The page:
As a utility critical to metropolitan infrastructure, NES is focused on providing safe and reliable power to Middle Tennessee while also staying on the cutting edge of technology.
“Modernization is not only about the latest piece of equipment, it’s also about maximizing what’s already in place,” explained Wes Allen, vice president of engineering at NES.
“Power systems are complex in the sense that all the parts must work together all of the time,” Allen continued. “NES is essentially the main conduit that takes energy generated by TVA and delivers it to our customers. Our systems and how they perform are entirely dependent on the energy we distribute. And the energy required is entirely dependent on population growth and usage demands.”
As Music City continues to boom, NES is staying ahead of the city’s growth with careful planning and scheduled infrastructure improvements. Allen leads the engineering team charged with evaluating assets as they exist while also projecting future growth on the system to position NES to handle the added demand for electricity.
The engineering research and long-range planning in 2014 produced four specific innovations with a focus on reliability, capacity and maintenance.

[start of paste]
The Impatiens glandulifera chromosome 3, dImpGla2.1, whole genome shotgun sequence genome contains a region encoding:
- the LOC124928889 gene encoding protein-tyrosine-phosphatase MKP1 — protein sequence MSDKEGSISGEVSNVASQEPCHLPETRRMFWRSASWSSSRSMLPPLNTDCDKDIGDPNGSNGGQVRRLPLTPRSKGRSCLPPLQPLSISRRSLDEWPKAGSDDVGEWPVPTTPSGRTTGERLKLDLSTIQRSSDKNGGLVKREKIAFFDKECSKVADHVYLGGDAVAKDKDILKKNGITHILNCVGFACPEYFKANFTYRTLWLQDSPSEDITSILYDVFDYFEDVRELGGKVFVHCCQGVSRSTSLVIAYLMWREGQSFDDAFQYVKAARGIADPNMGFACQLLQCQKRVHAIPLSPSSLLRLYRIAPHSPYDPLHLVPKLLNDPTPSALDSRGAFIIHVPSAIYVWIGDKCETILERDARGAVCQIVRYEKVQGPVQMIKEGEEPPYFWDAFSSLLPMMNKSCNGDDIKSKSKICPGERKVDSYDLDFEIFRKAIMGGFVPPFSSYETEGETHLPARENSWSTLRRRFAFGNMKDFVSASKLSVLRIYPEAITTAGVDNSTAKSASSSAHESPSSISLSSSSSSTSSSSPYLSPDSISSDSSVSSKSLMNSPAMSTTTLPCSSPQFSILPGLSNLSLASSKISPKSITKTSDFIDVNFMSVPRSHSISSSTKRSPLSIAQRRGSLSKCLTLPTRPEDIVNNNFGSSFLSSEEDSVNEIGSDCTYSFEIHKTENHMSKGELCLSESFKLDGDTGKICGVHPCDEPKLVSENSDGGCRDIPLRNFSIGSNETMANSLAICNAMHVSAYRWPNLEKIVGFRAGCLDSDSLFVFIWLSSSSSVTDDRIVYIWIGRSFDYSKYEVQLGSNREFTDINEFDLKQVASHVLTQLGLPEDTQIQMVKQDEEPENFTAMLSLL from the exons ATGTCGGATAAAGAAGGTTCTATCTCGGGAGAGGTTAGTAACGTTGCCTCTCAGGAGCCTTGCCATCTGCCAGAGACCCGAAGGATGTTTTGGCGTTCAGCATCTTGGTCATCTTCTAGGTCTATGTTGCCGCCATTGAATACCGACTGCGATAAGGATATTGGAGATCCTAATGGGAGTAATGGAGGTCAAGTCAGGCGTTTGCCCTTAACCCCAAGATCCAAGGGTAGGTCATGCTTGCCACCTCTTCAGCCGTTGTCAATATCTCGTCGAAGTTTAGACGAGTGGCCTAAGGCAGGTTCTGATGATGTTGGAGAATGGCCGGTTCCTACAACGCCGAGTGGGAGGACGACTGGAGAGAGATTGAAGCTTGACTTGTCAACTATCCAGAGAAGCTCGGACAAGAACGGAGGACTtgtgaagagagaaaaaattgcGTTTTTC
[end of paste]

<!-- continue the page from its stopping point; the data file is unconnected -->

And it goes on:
The first major change involved the removal of above-ground power lines, poles and equipment in the SoBro area. A joint effort between NES and Metro allowed for the construction of a massive underground tunnel, near the Music City Center, that houses approximately 98,000 feet of cable.
The second innovation was moving away from lead insulated cables on the NES system to the more reliable rubber insulated cables. Rubber cabling is a better and safer electrical conductor and requires less technical expertise to install and maintain. The switch allowed for improved reliability and better asset management.
The third significant engineering advancement involved upgrading NES substations while reducing their footprint. Utilizing a gas-insulated switch gear instead of open air, the Peabody Substation uses a dramatically smaller piece of land than any other NES substation and provides for more reliable power to about one-third of the downtown business district.
Finally, NES continuously looks for opportunities to modernize obsolete mechanical operations. The engineering team routinely changes out manual pull switches to digital touch screens across its substations. Additionally, NES is in the process of transitioning from analog to digital meters to improve service and power quality for customers and to better manage the energy load on its system.